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— 7 December 2017

England and India have met in a total of 104 one-day internationals and Paul Dyson, with photo of Paul Jarvis supplied by Mick Pope, looks at three matches when Yorkshire players produced stand-out performances.

There have been only six occasions when England bowlers have taken five wickets in an ODI innings against India and two of these instances were by Yorkshire players. In 1992/93 Paul Jarvis was on a tour of India and Sri Lanka as one of five pace bowlers. England lost the Test series against India emphatically 3-0 and were also to lose the single Test against Sri Lanka. Jarvis topped the bowling averages for the first-class leg of the tour with 12 wickets at 27.91 and was also to have a day of glory in one of the ODIs which were interspersed amongst the other games – very much different from current practice.

England came into the fourth ODI at Bangalore having won one and lost one of the first three, the first match being abandoned. (It was a seven-match series – yes, seven!) England batted first and made 218 for nine in 47 overs (reduced from 50 because of the weather), the main contributors being Graeme Hick (56) and skipper Graham Gooch (45). They shared a stand of 55 for the fifth wicket – the highest of the innings. Javagal Srinath took five for 41, in the process becoming the first bowler to take five wickets in an innings in any ODI between these two countries; he was shortly to be joined by one of his opponents.

India reached 61 for one before Jarvis was introduced into the attack. He took the wicket of Vinod Kambli with his very first ball and then skipper Mohammad Azharuddin with his eighth. India were now 67 for four, one of the four being Sachin Tendulkar who had been Jarvis’s team-mate in the prvious summer as Yorkshire’s first-ever official overseas player. Jarvis picked up three more wickets later and ended with five for 35 in 8.4 overs and deservedly won the Man-of-the-Match award. For the record the series ended 3-3.

Eighteen years and one day later, and on the same ground, came another five-wicket haul for a Yorkshire bowler in an ODI against India. This game was in the World Cup and produced no fewer than 676 runs – but no winner, India scoring 338 all out and England responding with 338 for eight – a tie. For the competition’s joint-hosts (with Sri Lanka) Tendulkar made 120 as his side reached 305 for three but Tim Bresnan, having taken the first wicket to fall, then removed skipper/wicket-keeper MS Dhoni as well as Virat Kohli and eventually finished with five for 48 from his ten overs – still England’s second-best bowling in World Cup history. Rather a contrast with James Anderson’s one for 91.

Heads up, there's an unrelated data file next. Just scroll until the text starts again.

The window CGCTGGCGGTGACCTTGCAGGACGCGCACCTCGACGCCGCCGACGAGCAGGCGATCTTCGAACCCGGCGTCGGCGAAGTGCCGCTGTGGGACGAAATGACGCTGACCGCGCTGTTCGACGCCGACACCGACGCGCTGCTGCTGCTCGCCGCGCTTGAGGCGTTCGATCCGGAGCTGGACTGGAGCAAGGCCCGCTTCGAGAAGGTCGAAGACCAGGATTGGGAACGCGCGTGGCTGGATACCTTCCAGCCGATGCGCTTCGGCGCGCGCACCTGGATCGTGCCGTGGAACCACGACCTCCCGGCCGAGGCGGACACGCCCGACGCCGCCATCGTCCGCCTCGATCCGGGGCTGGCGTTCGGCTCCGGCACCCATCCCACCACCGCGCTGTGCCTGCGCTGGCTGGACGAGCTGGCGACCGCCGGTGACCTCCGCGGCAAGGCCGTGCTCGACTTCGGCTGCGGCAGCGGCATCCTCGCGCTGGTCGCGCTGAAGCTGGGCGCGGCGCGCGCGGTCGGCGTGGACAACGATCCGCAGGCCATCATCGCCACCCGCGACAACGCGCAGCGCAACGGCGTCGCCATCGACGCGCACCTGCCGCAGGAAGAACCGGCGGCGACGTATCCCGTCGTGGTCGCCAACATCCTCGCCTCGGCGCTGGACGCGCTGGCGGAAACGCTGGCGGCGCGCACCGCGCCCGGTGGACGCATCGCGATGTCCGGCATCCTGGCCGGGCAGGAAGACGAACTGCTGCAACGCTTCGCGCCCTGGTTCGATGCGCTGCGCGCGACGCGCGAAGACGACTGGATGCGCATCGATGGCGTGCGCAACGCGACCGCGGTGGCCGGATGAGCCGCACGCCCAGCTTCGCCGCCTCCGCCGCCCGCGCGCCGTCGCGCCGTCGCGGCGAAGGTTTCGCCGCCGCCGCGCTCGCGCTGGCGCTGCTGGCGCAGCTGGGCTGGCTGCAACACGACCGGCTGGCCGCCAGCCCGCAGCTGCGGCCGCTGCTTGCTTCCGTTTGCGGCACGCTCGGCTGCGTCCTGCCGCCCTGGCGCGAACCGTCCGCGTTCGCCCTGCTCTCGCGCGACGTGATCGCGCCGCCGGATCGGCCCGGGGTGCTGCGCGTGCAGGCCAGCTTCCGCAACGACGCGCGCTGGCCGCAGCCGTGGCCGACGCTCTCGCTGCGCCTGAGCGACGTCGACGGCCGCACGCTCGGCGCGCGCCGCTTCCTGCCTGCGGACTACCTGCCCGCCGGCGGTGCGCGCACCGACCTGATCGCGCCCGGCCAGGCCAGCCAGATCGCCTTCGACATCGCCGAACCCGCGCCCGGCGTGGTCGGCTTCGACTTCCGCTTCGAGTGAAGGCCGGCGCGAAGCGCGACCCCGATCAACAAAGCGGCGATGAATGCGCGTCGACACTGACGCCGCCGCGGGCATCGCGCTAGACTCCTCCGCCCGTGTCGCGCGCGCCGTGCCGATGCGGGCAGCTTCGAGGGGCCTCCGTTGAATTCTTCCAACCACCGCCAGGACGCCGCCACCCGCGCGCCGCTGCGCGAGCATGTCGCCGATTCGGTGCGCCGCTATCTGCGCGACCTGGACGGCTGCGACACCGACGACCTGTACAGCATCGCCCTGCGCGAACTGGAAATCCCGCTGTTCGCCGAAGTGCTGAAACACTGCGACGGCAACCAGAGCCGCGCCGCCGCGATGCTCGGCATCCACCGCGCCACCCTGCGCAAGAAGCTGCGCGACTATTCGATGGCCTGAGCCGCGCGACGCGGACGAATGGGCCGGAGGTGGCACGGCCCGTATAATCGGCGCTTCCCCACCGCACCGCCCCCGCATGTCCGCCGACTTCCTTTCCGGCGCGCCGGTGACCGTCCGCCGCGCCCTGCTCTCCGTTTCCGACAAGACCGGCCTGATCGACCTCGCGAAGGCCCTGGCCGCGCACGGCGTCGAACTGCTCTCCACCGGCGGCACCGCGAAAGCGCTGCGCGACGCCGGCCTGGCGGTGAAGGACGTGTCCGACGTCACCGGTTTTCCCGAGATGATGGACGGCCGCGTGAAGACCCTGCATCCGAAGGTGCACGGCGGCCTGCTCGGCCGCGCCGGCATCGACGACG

• If Bresnan had produced England’s World Cup second-best then skipper Andrew Strauss was going to go to the top of England’s list. He compiled 158 and, as in India’s innings, a promising position (281 for two) failed to deliver. It came down to 29 being needed from the final two overs. Bresnan hit 14 from nine deliveries, Yorkshire’s Ajmal Shahzad hit a six from his first ball but Graeme Swann could manage only a single from the final ball and the match was tied. The rest of the tournament produced very contrasting fortunes for the two teams. England went on to beat much-fancied South Africa but famously lost to Ireland as well as Bangladesh and failed to make the quarter-finals. India, meanwhile, came second in their group then beat Australia, Pakistan and, in the final, Sri Lanka in front of their passionate fans in Mumbai.

    Just three years ago India came to England for five Tests and five ODIs. By the time the teams had reached Headingley the Tests had been won 3-1 by England but India were leading the latter series 3-0. The Leeds ground was hosting the final game (the first having been abandoned) and more than 16,000 turned up in the September sunshine. One of their locals did not disappoint them, Joe Root compiling a ‘wonderful’ (Wisden) century. His side had used up 29 overs in getting to 117 for four but he and James Buttler (run out for 49) shared 108 from 81 balls. Root was following his ‘early fluency…by characteristic hustle and, eventually, power’ (Ibid.) in striking three sixes – the second one bringing up his century – and ten fours. His 113 from 108 balls took his side to 294 for seven.

    Anderson bowled somewhat better than he had in Bangalore and took each of India’s first two wickets eventually finishing with two for 39. The visitors lost wickets regularly, Ben Stokes taking three, and at 209 for nine the game was lost. There was a final flourish from Ravi Jadeja, who struck 87, but India lost by 41 runs and Root was, unsurprisingly, made Man of the Match.

    Will any of Yorkshire’s pl;ayers in 2018’s ODI against India make such an impact as Jarvis and Bvresnan once did, or can Root repeat his century-making feat. Whatever happens India always make for worthy opponents in the 50-over format and a good game should be in prospect.